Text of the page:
Susan Pace watched the courtroom ceiling and squeezed family members' hands as tightly as she could while the jury foreman read the verdict.
She was convinced that 19-year-old Quinzell Grasty was the one who broke into the home of her grandson, Matt Coyle, in April, put a sawed-off shotgun in his face and pulled the trigger.
After several hours of deliberation Friday, a Hamilton County jury agreed, finding Grasty guilty of first-degree felony murder, attempted especially aggravated robbery and aggravated burglary.
"Thank you, God," Pace whispered as the verdict was read.
Grasty was sentenced to life in prison on the murder verdict. He will be sentenced next month on the counts of aggravated robbery and aggravated burglary.
None of Grasty's family was present for the verdict reading. His girlfriend, 17-year-old Brionna Solomon, clutched a small book on prayer as she waited for hours outside the courtroom and cried as she listened in court.
"I couldn't see him doing something like that," Solomon said after the verdict. "I could see him getting mad. He could fight. He could fight. But he didn't have the heart to do something like this."
Grasty told police he had led four other gang members to the house on Standifer Gap Road because he believed one of Coyle's roommates might have drugs or money to steal.
Coyle and his girlfriend, Sarah Gill, were sleeping when they heard a loud noise in the home. Gill watched Coyle crack open the bedroom door, holding a pocketknife. The she saw him fall back into the room, shot in the head, police testified.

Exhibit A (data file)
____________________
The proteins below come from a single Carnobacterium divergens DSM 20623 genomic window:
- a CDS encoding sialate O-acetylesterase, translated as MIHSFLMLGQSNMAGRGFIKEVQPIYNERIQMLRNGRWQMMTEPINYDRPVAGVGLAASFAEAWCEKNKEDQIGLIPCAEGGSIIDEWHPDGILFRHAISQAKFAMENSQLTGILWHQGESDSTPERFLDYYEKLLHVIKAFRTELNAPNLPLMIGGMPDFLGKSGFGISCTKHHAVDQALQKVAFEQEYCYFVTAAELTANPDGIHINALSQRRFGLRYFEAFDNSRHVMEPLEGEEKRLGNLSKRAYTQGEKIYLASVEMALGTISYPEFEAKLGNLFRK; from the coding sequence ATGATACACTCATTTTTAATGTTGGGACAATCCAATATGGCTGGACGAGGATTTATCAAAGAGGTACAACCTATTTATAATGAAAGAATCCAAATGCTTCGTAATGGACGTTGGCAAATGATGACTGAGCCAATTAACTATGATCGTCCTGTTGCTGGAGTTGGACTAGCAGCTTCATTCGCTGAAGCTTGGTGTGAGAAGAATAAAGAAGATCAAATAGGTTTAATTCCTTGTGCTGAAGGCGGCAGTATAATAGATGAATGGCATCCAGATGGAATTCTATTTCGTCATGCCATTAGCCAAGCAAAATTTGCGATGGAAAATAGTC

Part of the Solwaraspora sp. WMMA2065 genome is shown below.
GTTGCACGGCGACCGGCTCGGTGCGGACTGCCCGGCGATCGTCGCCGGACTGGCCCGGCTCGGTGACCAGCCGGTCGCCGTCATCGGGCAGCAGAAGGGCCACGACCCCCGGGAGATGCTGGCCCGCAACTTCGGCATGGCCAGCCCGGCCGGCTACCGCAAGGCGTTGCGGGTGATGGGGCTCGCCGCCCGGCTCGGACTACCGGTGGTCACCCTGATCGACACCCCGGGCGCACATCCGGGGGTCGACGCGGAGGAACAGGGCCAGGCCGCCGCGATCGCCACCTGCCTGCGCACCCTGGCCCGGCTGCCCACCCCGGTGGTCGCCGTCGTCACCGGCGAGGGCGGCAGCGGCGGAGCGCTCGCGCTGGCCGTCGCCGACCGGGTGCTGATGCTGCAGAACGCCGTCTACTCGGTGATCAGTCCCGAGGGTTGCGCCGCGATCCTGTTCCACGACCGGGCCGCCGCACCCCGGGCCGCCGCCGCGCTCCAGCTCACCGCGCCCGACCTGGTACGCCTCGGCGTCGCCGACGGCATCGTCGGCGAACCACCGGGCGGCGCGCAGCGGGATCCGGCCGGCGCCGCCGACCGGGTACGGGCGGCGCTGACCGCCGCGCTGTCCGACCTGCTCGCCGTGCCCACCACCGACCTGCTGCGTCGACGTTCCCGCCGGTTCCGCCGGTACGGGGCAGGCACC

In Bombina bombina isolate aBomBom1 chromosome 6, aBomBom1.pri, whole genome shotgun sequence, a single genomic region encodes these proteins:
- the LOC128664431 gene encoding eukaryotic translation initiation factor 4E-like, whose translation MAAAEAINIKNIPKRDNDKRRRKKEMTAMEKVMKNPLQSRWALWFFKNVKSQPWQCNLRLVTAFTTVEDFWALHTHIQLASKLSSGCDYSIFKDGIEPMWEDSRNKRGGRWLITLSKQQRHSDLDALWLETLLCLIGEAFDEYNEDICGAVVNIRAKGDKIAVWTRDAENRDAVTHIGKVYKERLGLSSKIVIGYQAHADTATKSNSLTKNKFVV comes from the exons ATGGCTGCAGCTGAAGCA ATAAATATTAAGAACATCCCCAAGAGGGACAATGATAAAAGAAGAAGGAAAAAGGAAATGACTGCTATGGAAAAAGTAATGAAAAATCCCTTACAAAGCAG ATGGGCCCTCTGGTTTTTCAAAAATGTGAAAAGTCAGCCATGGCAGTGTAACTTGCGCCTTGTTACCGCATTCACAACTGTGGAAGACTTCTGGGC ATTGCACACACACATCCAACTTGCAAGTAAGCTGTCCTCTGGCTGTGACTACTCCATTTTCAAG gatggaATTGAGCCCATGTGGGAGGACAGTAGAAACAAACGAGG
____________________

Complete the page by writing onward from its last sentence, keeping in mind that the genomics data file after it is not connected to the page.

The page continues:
"He loved everyone," Pace said. "He was a good person. He didn't judge people. There is no telling what he would have accomplished."
During the trial, jurors listened to two taped police interviews with Grasty, which prosecutors Lance Pope and Cameron Williams said were key pieces of evidence in the case. In the first tape, Grasty told police he had not handled the shotgun or shot Coyle during the robbery, but he later confessed, saying it was an accident.
In the second tape, made a month later, Grasty said he had confessed because he wanted to cover for his friend and fellow gang member, Michael Adams, whom he said was the real shooter.
Prosecutors alleged Grasty tried to go back on his confession because members of his gang, Treetop Blood, hadn't supported him or sent him money since his arrest.
"We are very pleased with the verdict," Williams said. "We feel like justice was served."
After the jury left the courtroom, Grasty's defense attorney, Robin Flores, said he would be filing for a retrial. He found a newspaper in the jury box, held it up and asked Hamilton County Criminal Court Judge Don Poole to put the finding on the record. During the trial, jurors aren't allowed to read news about the trial or talk about the trial.
Contact Joan Garrett at email@example.com or 423-757-6601.